Chapter 3 Managing the main risks of tendering
The greatest risk in a tender process is a lack of clarity that can lead to uncertainty and misunderstanding. The onus for principals is to make sure that the tender process is fully and clearly documented and for tenderers to make sure that their tenders meet all the requirements to be a conforming tender.
What aspects should the tender conditions cover?
Common tender conditions should:
- give a clear and full description of the tender documents and describe which ones will form part of the contract with a successful tenderer
- make the use of certain tender forms and pricing schedules mandatory
- specify the time and method for lodgement of tenders (including procedures for late tenders)
- specify the criteria for assessing tenders
- require acceptance of the conditions of contract and other documents to be made part of the contract
- state that the principal is not bound to accept the lowest or any tender
- state the process for dealing with non conforming or alternative tenders
- state the process for answering questions, providing additional information, conducting negotiations, making presentations and visiting site locations
- state the process for awarding and finalising the contract
- specify intellectual property rights and confidentiality requirements
- deal with tender costs
- specify the principal’s rights to terminate the tender process
- specify the period in which a tender is valid for acceptance.
Tender documents will usually contain the principal’s disclaimers regarding which tender documents will not form part of the final contract (such as information documents, background reports, codes of practice).
Principals need to be wary about relying on these disclaimers as the courts have shown a distaste for them and a willingness to overcome them, particularly if the reality is that tenderers had little option but to put some reliance on the disclaimed documents.
Principals need to be careful about including tender conditions that they do not really want. Principals like to make many conditions mandatory for tenderers to comply with. This means that a single failure to comply with a mandatory requirement will immediately invalidate a tender and the failure is not able to be corrected without starting the tender process again.
Changes to the tender process or to tender documents
If a principal proposes to change a tender document or amend the tender process in any way, the proposal should be sent to all tenderers, even though a change may have been initiated because of something raised by one tenderer.
The same policy should be adopted for all communications with tenderers that give clarification or explanation of something in the tender documents or in the tender process. A good practice is to send each tenderer both the question that has been asked and the answer.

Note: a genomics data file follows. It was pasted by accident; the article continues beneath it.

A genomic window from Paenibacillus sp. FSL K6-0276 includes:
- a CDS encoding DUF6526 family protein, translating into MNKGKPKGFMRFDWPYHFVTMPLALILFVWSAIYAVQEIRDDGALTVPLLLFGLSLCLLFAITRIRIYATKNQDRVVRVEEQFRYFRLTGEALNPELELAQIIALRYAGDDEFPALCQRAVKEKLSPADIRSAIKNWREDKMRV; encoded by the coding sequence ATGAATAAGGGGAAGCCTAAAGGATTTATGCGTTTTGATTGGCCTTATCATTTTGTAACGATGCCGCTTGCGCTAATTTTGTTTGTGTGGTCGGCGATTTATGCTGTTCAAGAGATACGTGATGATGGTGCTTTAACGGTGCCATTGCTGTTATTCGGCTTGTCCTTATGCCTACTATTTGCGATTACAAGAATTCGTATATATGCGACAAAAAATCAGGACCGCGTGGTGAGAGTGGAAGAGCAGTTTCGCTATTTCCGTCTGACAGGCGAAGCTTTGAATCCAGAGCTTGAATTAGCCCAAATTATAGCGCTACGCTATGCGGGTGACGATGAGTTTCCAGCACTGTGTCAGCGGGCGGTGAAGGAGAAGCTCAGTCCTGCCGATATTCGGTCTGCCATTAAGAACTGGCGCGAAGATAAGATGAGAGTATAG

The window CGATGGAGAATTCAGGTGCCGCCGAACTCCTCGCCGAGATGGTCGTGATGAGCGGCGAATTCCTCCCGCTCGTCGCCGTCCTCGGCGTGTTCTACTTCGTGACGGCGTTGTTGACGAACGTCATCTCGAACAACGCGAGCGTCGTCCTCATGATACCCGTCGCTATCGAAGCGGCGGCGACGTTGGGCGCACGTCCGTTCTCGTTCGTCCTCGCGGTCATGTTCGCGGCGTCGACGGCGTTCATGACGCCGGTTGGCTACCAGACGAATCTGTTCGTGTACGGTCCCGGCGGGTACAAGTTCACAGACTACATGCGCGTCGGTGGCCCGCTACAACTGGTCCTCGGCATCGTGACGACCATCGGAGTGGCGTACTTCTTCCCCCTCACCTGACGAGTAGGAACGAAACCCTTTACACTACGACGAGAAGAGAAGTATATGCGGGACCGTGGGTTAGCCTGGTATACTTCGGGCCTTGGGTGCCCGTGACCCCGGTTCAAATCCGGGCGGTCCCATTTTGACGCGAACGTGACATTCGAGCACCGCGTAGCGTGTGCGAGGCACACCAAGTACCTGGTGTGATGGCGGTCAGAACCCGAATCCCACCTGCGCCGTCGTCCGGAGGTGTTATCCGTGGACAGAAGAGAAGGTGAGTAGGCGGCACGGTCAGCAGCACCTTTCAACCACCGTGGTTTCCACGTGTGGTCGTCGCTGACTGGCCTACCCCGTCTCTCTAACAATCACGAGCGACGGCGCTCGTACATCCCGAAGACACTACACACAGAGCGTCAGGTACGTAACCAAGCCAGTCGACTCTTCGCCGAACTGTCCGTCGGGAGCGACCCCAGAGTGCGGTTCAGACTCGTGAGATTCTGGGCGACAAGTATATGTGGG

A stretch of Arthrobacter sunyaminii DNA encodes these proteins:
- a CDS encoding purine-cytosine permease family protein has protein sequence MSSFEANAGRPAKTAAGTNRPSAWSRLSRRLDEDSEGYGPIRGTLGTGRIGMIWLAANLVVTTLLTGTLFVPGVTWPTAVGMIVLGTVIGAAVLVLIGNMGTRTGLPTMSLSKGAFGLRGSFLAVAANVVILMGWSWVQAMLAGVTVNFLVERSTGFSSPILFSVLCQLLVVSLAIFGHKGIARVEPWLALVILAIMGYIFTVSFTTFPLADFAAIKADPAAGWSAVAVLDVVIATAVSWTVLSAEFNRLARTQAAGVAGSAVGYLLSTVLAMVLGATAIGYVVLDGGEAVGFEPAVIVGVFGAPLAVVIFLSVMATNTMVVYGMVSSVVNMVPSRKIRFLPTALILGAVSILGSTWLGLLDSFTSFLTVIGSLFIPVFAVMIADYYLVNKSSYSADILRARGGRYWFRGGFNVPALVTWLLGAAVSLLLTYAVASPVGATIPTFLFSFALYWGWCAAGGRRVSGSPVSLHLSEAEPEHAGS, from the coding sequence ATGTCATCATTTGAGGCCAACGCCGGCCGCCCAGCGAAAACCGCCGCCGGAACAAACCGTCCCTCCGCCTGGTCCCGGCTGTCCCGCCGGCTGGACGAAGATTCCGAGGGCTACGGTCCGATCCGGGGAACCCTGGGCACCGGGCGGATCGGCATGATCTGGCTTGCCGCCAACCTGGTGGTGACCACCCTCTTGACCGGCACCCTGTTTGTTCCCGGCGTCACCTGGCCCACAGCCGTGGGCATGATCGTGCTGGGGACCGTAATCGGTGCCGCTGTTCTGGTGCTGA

The assessment criteria will vary considerably for different tender processes, but a key criterion on government projects is that it ‘provides best value for money’.
Disputes can arise as to how well a tender has been assessed against the published assessment criteria (see Chapter 3 – Tender process contracts).
A principal should maintain a sufficient paper trail of the assessment process including weightings and markings, etc to ensure that a later review will confirm that the criteria were properly applied.
Pratt Contractors Ltd v Transit New Zealand  UKPC 83
- Pratt’s roadworks tender was the lowest by almost $1M.
- The assessment team looked at Pratt’s performance record and decided it was so bad that Pratt should be excluded from any further consideration.
- Past performance was not a published assessment criteria.
- Transit was concerned enough to recall tenders with new criteria that included past performance.
- Pratt was beaten under the new weightings-attributed assessment methodology.
- The UK Privy Council held that the assessment team had acted honestly and reasonably, even by using existing knowledge of a tenderer’s past performance, and had otherwise tried its best to assess value for money.
- Public authorities should be able to choose what they consider is in their best interests and not be hobbled by judicial procedural rules.
- Transit had acted in good faith even though they had not strictly followed their own assessment rules. Good faith requires no more than acting honestly and treating all tenderers equally.
Australian Consumer Law
A tenderer is able to bring a claim under section 18 of the Australian Consumer Law (formerly known as section 52 of the Trade Practices Act 1974 (Cth)) if a principal has engaged in conduct that was misleading or deceptive or was likely to mislead or deceive.
For example, silence and non disclosure of proposed changes to the tendering process could be misleading and deceptive conduct, as was also found in the Hughes Aircraft case.
J S McMillan v Commonwealth of Australia  FCA 619
- The RFT required tenders for printing services to include pricing for all services within particular groups.
- McMillan’s tender had pricing mistakes.
- McMillan was then invited to correct those mistakes but it decided not to make any corrections.
- McMillan was then removed from the shortlist of tenderers.
- The court held that the Commonwealth had misled McMillan by not saying that the failure to correct the pricing errors would result in its tender being dismissed as non conforming.
Generally, a tenderer will not be entitled to payment for the work involved in preparing an unsuccessful tender. A possible exception is where a tenderer may be entitled to restitution (payment) for work done in anticipation of a contract being entered into where the principal has received a benefit from the work being done and it would be unjust for the tenderer not to receive compensation.
Tenderers must ensure that any electronic submissions are complete, a submission is not left to the last moment and there are back up options in case of IT issues. Tenderers must inform themselves of the requirements to successfully submit a complete tender, particularly if the tender is to be submitted by a ‘once-only upload’.
JB Leadbitter & Co Limited v Devon County Council  EWHC 930 (Ch)
- Devon Country Council (DCC) issued a notice for expressions of interest for a tender.
- The deadline for submission of tenders was 12 noon, 16 January 2009, with each tender to be submitted electronically to a secure portal.